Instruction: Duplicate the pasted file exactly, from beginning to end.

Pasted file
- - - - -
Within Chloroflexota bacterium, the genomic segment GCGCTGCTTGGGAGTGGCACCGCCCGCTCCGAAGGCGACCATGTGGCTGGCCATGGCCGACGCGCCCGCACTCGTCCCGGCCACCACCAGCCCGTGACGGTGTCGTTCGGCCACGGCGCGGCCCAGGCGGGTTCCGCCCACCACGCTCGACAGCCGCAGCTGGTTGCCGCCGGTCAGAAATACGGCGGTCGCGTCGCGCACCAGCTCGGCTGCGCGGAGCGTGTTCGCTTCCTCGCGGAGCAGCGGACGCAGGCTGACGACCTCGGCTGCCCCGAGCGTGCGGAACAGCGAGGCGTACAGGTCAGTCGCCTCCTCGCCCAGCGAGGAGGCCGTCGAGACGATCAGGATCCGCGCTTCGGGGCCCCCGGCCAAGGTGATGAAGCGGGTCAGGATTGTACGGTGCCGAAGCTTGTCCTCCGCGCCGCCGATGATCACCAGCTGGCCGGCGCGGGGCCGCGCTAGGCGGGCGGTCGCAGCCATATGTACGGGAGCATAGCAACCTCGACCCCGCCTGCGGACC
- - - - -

Within Chloroflexota bacterium, the genomic segment GCGCTGCTTGGGAGTGGCACCGCCCGCTCCGAAGGCGACCATGTGGCTGGCCATGGCCGACGCGCCCGCACTCGTCCCGGCCACCACCAGCCCGTGACGGTGTCGTTCGGCCACGGCGCGGCCCAGGCGGGTTCCGCCCACCACGCTCGACAGCCGCAGCTGGTTGCCGCCGGTCAGAAATACGGCGGTCGCGTCGCGCACCAGCTCGGCTGCGCGGAGCGTGTTCGCTTCCTCGCGGAGCAGCGGACGCAGGCTGACGACCTCGGCTGCCCCGAGCGTGCGGAACAGCGAGGCGTACAGGTCAGTCGCCTCCTCGCCCAGCGAGGAGGCCGTCGAGACGATCAGGATCCGCGCTTCGGGGCCCCCGGCCAAGGTGATGAAGCGGGTCAGGATTGTACGGTGCCGAAGCTTGTCCTCCGCGCCGCCGATGATCACCAGCTGGCCGGCGCGGGGCCGCGCTAGGCGGGCGGTCGCAGCCATATGTACGGGAGCATAGCAACCTCGACCCCGCCTGCGGACC